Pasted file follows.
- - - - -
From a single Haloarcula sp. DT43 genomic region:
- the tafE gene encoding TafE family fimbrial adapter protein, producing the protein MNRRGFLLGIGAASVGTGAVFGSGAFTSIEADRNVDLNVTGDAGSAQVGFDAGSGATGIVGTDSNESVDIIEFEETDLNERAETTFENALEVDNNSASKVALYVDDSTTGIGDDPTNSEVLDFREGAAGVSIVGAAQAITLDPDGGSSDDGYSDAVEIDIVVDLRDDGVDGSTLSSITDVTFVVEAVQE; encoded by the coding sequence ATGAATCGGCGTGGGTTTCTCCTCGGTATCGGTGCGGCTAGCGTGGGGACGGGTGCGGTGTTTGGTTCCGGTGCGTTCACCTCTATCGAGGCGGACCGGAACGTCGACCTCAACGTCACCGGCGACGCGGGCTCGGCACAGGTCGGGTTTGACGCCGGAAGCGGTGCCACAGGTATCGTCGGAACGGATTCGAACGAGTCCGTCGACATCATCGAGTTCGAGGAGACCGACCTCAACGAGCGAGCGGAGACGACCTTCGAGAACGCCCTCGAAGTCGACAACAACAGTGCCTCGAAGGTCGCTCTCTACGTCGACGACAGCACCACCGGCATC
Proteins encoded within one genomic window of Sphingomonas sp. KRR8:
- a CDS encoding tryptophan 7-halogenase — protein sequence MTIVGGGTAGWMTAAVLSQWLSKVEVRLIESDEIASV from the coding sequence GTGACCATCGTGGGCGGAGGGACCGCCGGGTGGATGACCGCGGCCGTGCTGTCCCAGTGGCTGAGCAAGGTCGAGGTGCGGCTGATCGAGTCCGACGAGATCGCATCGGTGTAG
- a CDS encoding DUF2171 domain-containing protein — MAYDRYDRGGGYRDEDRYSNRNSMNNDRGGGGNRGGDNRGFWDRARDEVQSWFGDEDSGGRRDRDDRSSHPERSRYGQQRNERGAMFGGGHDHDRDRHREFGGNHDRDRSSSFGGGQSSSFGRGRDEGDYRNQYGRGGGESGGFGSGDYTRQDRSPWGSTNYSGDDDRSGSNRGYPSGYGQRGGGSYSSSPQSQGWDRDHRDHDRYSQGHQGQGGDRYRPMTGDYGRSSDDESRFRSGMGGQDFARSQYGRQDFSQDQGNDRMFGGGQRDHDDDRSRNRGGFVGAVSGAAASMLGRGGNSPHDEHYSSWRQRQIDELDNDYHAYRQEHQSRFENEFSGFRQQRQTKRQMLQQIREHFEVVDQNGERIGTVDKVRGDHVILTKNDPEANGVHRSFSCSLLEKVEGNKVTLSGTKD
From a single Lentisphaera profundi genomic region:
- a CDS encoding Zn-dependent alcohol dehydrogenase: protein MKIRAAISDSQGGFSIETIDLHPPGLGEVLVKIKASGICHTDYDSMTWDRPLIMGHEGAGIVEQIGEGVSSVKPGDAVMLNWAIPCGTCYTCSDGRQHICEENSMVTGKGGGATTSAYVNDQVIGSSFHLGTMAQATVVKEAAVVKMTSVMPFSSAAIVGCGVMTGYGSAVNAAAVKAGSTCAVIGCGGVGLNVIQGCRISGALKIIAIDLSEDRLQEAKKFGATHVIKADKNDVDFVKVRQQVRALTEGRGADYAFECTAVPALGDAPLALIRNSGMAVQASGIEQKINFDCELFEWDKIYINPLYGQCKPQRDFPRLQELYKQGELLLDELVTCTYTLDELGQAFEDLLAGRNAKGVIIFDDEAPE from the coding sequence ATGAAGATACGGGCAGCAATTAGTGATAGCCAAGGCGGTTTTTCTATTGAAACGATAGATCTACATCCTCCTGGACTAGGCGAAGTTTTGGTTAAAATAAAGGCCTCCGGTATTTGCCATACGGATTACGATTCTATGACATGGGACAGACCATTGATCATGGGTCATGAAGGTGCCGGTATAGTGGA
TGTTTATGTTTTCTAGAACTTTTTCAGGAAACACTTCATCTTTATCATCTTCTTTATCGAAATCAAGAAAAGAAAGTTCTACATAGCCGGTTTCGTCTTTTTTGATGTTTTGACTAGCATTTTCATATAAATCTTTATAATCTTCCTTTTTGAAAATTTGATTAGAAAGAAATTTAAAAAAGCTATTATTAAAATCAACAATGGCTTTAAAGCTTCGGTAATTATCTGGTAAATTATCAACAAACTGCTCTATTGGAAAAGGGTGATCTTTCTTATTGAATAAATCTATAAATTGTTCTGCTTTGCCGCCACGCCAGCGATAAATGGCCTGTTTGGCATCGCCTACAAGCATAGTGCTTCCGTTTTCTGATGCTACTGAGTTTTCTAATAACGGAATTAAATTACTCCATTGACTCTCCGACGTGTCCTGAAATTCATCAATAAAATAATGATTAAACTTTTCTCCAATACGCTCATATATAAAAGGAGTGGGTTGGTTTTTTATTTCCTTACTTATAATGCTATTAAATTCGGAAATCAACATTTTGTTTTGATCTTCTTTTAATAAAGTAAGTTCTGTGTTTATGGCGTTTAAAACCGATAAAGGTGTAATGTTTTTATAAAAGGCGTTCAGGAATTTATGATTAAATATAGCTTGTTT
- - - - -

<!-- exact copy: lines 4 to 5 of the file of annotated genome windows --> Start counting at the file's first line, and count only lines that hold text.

- a CDS encoding tryptophan 7-halogenase — protein sequence MTIVGGGTAGWMTAAVLSQWLSKVEVRLIESDEIASV from the coding sequence GTGACCATCGTGGGCGGAGGGACCGCCGGGTGGATGACCGCGGCCGTGCTGTCCCAGTGGCTGAGCAAGGTCGAGGTGCGGCTGATCGAGTCCGACGAGATCGCATCGGTGTAG
- a CDS encoding DUF2171 domain-containing protein — MAYDRYDRGGGYRDEDRYSNRNSMNNDRGGGGNRGGDNRGFWDRARDEVQSWFGDEDSGGRRDRDDRSSHPERSRYGQQRNERGAMFGGGHDHDRDRHREFGGNHDRDRSSSFGGGQSSSFGRGRDEGDYRNQYGRGGGESGGFGSGDYTRQDRSPWGSTNYSGDDDRSGSNRGYPSGYGQRGGGSYSSSPQSQGWDRDHRDHDRYSQGHQGQGGDRYRPMTGDYGRSSDDESRFRSGMGGQDFARSQYGRQDFSQDQGNDRMFGGGQRDHDDDRSRNRGGFVGAVSGAAASMLGRGGNSPHDEHYSSWRQRQIDELDNDYHAYRQEHQSRFENEFSGFRQQRQTKRQMLQQIREHFEVVDQNGERIGTVDKVRGDHVILTKNDPEANGVHRSFSCSLLEKVEGNKVTLSGTKD